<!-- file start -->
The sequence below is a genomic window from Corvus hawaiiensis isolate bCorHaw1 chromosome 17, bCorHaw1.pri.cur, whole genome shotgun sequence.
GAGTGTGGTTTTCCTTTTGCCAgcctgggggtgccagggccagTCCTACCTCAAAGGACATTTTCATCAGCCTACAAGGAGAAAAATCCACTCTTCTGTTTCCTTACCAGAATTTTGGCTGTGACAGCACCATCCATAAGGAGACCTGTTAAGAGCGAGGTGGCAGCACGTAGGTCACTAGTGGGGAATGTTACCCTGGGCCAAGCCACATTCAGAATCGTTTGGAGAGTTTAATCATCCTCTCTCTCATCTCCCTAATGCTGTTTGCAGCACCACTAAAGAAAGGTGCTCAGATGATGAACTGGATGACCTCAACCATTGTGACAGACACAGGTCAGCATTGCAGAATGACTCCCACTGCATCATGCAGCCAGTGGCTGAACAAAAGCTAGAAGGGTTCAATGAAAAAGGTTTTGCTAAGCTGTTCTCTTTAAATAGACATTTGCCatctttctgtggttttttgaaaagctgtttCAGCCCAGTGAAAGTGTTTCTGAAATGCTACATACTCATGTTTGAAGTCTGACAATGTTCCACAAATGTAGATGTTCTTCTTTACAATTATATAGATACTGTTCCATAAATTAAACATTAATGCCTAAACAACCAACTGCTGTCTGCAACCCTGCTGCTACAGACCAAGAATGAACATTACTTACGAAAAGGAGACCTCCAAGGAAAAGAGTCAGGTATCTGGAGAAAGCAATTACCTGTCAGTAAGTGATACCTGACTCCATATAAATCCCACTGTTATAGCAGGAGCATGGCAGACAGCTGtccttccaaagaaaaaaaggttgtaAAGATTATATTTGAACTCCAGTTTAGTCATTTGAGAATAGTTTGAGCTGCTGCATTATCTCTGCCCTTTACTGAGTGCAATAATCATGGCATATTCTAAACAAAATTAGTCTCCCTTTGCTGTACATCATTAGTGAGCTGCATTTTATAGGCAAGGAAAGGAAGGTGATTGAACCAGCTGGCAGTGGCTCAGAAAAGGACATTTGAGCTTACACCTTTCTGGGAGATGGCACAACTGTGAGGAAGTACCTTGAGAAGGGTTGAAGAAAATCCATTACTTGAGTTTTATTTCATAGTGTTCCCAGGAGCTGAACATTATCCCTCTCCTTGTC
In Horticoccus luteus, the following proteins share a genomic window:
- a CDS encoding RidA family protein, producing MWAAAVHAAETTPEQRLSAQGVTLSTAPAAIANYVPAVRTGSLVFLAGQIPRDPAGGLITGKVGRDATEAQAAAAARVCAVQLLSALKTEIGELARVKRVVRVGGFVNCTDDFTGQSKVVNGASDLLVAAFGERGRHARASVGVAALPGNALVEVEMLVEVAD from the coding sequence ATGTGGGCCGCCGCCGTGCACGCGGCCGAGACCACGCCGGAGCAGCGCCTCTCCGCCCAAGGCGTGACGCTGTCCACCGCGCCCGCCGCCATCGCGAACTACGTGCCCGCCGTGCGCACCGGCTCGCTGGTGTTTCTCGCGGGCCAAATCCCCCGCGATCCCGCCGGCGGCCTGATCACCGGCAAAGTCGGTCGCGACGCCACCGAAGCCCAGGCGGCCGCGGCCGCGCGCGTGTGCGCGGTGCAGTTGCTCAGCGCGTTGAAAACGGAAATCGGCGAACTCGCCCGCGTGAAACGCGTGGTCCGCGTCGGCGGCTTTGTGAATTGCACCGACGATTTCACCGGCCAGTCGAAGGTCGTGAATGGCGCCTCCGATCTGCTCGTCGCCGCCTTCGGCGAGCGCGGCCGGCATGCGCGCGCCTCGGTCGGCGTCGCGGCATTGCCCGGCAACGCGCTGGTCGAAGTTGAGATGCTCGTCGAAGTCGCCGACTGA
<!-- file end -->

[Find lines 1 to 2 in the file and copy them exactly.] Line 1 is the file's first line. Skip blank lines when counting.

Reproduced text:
The sequence below is a genomic window from Corvus hawaiiensis isolate bCorHaw1 chromosome 17, bCorHaw1.pri.cur, whole genome shotgun sequence.
GAGTGTGGTTTTCCTTTTGCCAgcctgggggtgccagggccagTCCTACCTCAAAGGACATTTTCATCAGCCTACAAGGAGAAAAATCCACTCTTCTGTTTCCTTACCAGAATTTTGGCTGTGACAGCACCATCCATAAGGAGACCTGTTAAGAGCGAGGTGGCAGCACGTAGGTCACTAGTGGGGAATGTTACCCTGGGCCAAGCCACATTCAGAATCGTTTGGAGAGTTTAATCATCCTCTCTCTCATCTCCCTAATGCTGTTTGCAGCACCACTAAAGAAAGGTGCTCAGATGATGAACTGGATGACCTCAACCATTGTGACAGACACAGGTCAGCATTGCAGAATGACTCCCACTGCATCATGCAGCCAGTGGCTGAACAAAAGCTAGAAGGGTTCAATGAAAAAGGTTTTGCTAAGCTGTTCTCTTTAAATAGACATTTGCCatctttctgtggttttttgaaaagctgtttCAGCCCAGTGAAAGTGTTTCTGAAATGCTACATACTCATGTTTGAAGTCTGACAATGTTCCACAAATGTAGATGTTCTTCTTTACAATTATATAGATACTGTTCCATAAATTAAACATTAATGCCTAAACAACCAACTGCTGTCTGCAACCCTGCTGCTACAGACCAAGAATGAACATTACTTACGAAAAGGAGACCTCCAAGGAAAAGAGTCAGGTATCTGGAGAAAGCAATTACCTGTCAGTAAGTGATACCTGACTCCATATAAATCCCACTGTTATAGCAGGAGCATGGCAGACAGCTGtccttccaaagaaaaaaaggttgtaAAGATTATATTTGAACTCCAGTTTAGTCATTTGAGAATAGTTTGAGCTGCTGCATTATCTCTGCCCTTTACTGAGTGCAATAATCATGGCATATTCTAAACAAAATTAGTCTCCCTTTGCTGTACATCATTAGTGAGCTGCATTTTATAGGCAAGGAAAGGAAGGTGATTGAACCAGCTGGCAGTGGCTCAGAAAAGGACATTTGAGCTTACACCTTTCTGGGAGATGGCACAACTGTGAGGAAGTACCTTGAGAAGGGTTGAAGAAAATCCATTACTTGAGTTTTATTTCATAGTGTTCCCAGGAGCTGAACATTATCCCTCTCCTTGTC